Antineural antibody in patients with Tourette's syndrome and their family members.

Department of Psychiatry, Tri-Service General Hospital, Taipei, Taiwan.
Journal of Biomedical Science (Impact Factor: 2.46). 02/2006; 13(1):101-12. DOI: 10.1007/s11373-005-9033-y
Source: PubMed

ABSTRACT It has been proposed that antineural antibodies were present in patients with Tourette's syndrome (TS) and other neuropsychiatric disorders. The purpose of our study was to investigate the presence of antineural antibodies in the individuals with Tourette's syndrome and the family members of TS patients. The sera of four TS patients with no current streptococcal infection, their tic-free family members including father, mother and sibling, and a age-matched control group who were tic free were assayed for antineural antibodies directed against rat tissue and neurons in primary cell culture. There were prominent antineural antibodies present in TS patients and their first-degree family members, but not in the control group. Western blotting showed proteins of about 120 kDa in their sera that were not present in the sera of controls. The preliminary results of our study suggest the importance of genetic vulnerability in the immunological pathophysiology of tic disorders. Future studies should investigate the interactions of genetics, environment, infectious agents, and immunity on symptom expression in families with tic disorders.

  • [Show abstract] [Hide abstract]
    ABSTRACT: We previously found that antibodies in Tourette's syndrome (TS) patients' sera reacted with a 120 kDa protein from rat brain tissue. Here, we sought to identify this protein and determine if it was involved in TS pathogenesis. The 120 kDa protein was identified using immunoprecipitation, Western blotting, and mass spectrometry. ELISAs were used to quantify anti-120 kDa protein antibodies in serum of interest using samples from 32 TS patients, 47 patients with attention deficit hyperactivity disorder (ADHD) and 14 healthy controls. Involvement of the 120 kDa protein in TS was confirmed using co-localisation assays with GH3 cells. TS sera were micro-infused into SD rats' brain striatum and their stereotypical behaviours were monitored. The brain protein was identified as hyperpolarisation-activated cyclic nucleotide channel 4 (HCN4). TS patients' sera contained significantly more anti-HCN4 antibodies than ADHD patient and control sera. After microinfusing TS serum, SD rats exhibited increased stereotyped tic behaviours, which were correlated with the amount of infused anti-HCN4 antibody. Anti-HCN4 antibodies in the brain might contribute to the pathogenesis of tic symptoms in TS patients. However, further studies are needed to investigate the validity of this animal model of TS induced by microinfusing anti-HCN4 antibody.
    Journal of neuroimmunology 06/2012; 250(1-2):18-26. · 2.84 Impact Factor
  • Source
    [Show abstract] [Hide abstract]
    ABSTRACT: The following is a review of the most recent research concerning the potential role of immune system dysfunction in autism. This body of literature has expanded dramatically over the past few years as researchers continue to identify immune anomalies in individuals with autism. The most exciting of these recent findings is the discovery of autoantibodies targeting brain proteins in both children with autism and their mothers. In particular, circulating maternal autoantibodies directed toward fetal brain proteins are highly specific for autism. This finding has great potential as a biomarker for disease risk and may provide an avenue for future therapeutics and prevention. Additionally, data concerning the cellular immune system in children with autism suggest there may be a defect in signaling pathways that are shared by the immune and central nervous systems. Although studies to explore this hypothesis are ongoing, there is great interest in the commonalities between the neural and immune systems and their extensive interactions. In summary, the exciting research regarding the role of the immune system in autism spectrum disorders may have profound implications for diagnosis and treatment of this devastating disease.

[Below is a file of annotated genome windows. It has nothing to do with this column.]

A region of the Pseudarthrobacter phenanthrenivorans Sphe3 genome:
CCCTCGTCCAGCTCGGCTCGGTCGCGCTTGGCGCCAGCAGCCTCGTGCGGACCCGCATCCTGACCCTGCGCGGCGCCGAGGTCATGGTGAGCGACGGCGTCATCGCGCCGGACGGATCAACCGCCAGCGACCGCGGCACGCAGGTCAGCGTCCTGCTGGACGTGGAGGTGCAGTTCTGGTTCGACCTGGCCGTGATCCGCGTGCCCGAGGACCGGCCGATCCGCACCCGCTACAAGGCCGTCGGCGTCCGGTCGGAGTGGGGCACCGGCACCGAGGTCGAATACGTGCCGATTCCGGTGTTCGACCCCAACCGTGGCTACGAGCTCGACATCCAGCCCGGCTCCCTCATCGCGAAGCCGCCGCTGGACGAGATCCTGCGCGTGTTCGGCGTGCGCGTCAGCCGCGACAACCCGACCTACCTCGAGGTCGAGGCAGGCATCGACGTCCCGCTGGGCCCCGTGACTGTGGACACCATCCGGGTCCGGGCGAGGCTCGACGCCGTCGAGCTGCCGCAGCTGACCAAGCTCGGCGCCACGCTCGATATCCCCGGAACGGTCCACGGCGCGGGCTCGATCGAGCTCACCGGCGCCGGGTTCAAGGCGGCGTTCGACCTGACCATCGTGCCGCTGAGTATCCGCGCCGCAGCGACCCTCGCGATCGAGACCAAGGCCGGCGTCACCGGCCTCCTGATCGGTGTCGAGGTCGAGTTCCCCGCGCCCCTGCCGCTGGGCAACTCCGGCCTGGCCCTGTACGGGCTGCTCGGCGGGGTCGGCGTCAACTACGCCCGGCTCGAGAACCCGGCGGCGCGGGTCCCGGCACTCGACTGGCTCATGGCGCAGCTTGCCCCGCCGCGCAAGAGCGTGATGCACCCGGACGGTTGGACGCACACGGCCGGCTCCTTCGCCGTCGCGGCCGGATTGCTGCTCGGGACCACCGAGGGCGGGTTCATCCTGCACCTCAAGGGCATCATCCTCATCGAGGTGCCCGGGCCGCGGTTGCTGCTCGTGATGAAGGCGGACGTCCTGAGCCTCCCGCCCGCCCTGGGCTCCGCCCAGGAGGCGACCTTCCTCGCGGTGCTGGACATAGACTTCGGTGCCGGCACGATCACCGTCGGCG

Current opinion in neurology 02/2010; 23(2):111-7. · 5.43 Impact Factor
  • [Show abstract] [Hide abstract]
    ABSTRACT: Genetic, environmental, immunological, and hormonal factors contribute to the etiology of Tourette syndrome (TS). From the genetic standpoint, TS is a heterogeneous disorder. In our previous study, we found that a single nucleotide polymorphism (SNP) of x-ray repair cross-complementing group 1 (XRCC1), a DNA repair gene, was associated with TS. Previous studies also showed that tyrosyl-DNA phosphodiesterase 1 (TDP1) interacts with XRCC1 to repair damaged DNA. However, the relationship between TS and SNPs of TDP1 gene is unknown. Therefore, the aim of this study was to test the hypothesis that if the TDP1 SNP, rs28365054 (c.400G>A, Ala134Thr), was associated with TS or not. A case-control study was designed to test the hypothesis. A total of 122 TS children and 106 normal children participated in the study. We used polymerase chain reaction to identify the SNP, rs28365054, of the TDP1 gene in the TS patients and the normal children. A polymorphism at position rs28365054 in the TDP1 gene had a significant difference (P < 0.05) in the genotype distributions between the TS patients and the control group. The AG genotype was a risk factor for TS with an odds ratio of 2.26 for the AG versus AA genotype (95% CI 1.08-4.72). The findings of this study suggested that variants in the TDP1 gene might play a role in TS susceptibility.
    Journal of Clinical Laboratory Analysis 07/2013; 27(4):323-7. · 1.36 Impact Factor


Available from